A Grateful Family's Planned Gift Benefits UNM Hospital
On a crisp November day in 2015, Darren Moody was running an errand for his father. Although a minor health issue had nagged him for a couple of weeks, his mind was on other things. Suddenly, pain gripped his abdomen and quickly grew unbearable; something was seriously wrong. He rushed home and told his parents, Doug and Jacquie, to call for an ambulance.
Thanksgiving at the Moody home would have been a sorrowful event that year, if not for the highly skilled staff at UNM Hospital (UNMH). Comprehensive diagnostic testing and the judgement of experienced physicians indicated a need for emergency abdominal surgery. Darren was in his late 40s, and the complexity of his crisis required multiple medical and surgical responses, including three operations in the space of two days. The situation was dire; doctors told Doug and Jacquie he might not survive.
Darren's sister, Jenifer, traveled from Canada to be at his bedside. Through tense days in intensive care, the family kept vigil. "He was on a ventilator, with multiple IVs," Jacquie recalled. "It took a while for him to regain consciousness. He was at death's door, and I truly feel that the hospital gave him back to us."
The Moody family has always been active in community service and philanthropy, and they are also planning ahead to give back to Albuquerque, a city they've called home since 1991. Darren and Jenifer will benefit from a Charitable Remainder Trust (CRT) their father created when making his estate plans. A CRT generates an income stream for the donor and/or other beneficiaries during their lifetimes. The remainder of the assets in the Moody trust will eventually provide generous funding for institutions important to their family, and all New Mexicans.
Jenifer is supporting the Albuquerque BioPark Zoo, and Darren is directing his portion of the trust to the UNMH Radiology, Emergency and Cardiology departments. He is thankful for surviving his traumatic ordeal, and also for care he's received from UNM Health Sciences specialists through the years for other chronic health issues.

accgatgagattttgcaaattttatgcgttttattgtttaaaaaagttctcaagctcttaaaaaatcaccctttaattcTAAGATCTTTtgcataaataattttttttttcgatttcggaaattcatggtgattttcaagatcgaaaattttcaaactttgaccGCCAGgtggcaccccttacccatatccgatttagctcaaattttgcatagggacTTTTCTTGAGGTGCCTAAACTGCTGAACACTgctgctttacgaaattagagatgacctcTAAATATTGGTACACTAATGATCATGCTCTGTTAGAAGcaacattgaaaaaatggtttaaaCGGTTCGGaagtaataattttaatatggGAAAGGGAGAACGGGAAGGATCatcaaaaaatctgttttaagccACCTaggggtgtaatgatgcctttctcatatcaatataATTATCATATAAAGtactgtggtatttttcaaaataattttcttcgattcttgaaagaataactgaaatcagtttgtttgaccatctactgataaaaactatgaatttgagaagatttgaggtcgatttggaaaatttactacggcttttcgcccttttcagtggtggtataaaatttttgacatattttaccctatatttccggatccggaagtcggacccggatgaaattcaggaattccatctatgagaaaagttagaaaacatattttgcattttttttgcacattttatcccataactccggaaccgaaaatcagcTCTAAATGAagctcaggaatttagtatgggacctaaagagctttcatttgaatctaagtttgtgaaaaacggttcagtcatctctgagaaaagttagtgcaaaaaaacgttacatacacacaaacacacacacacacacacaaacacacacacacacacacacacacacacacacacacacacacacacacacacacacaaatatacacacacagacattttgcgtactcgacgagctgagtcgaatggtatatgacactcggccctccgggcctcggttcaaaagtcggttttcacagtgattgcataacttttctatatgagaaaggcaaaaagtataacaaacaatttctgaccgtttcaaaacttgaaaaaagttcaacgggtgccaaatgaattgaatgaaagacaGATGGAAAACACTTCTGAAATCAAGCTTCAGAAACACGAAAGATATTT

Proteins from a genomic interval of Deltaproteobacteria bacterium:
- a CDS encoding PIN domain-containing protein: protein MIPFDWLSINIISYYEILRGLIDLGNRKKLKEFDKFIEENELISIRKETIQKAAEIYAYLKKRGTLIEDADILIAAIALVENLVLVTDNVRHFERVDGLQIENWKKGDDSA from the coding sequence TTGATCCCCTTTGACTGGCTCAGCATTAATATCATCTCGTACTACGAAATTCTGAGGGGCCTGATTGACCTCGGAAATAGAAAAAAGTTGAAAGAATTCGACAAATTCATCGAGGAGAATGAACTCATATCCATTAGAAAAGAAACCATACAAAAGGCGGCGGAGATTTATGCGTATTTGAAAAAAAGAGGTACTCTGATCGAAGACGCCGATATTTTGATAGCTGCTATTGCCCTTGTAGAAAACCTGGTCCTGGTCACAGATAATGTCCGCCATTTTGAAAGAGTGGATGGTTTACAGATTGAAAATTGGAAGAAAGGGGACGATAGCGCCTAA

Along the way, their parents' views about health care facilities shifted. Close family members had been involved as professionals or volunteers in the field, and Jacquie and Doug served as trustees and board members at a community hospital in Southern California. At the time, they had misgivings about public hospitals.
"Initially I had a negative attitude about UNM Hospital," Doug said, "even though I didn't know much about it." His neighbor, a retired physician, gave him some points to consider. "I learned that because UNMH is a teaching hospital," Doug explained, "it means that highly credentialed and respected people are on the faculty. So not only do we have all that expertise, but we also have these newly trained doctors doing the rounds, providing their opinions. I never thought of it from that perspective before."
Jacquie has served on the board of advisors for the UNM Comprehensive Cancer Center, and Darren has immense appreciation for UNMH. "Once you get through those doors," he said, "the care you receive from the staff, even for people who are unable to pay for services, is unbelievable. There's a very positive energy there, and they've done so much for me. I love that hospital."
Story by Hilary Mayall Jetty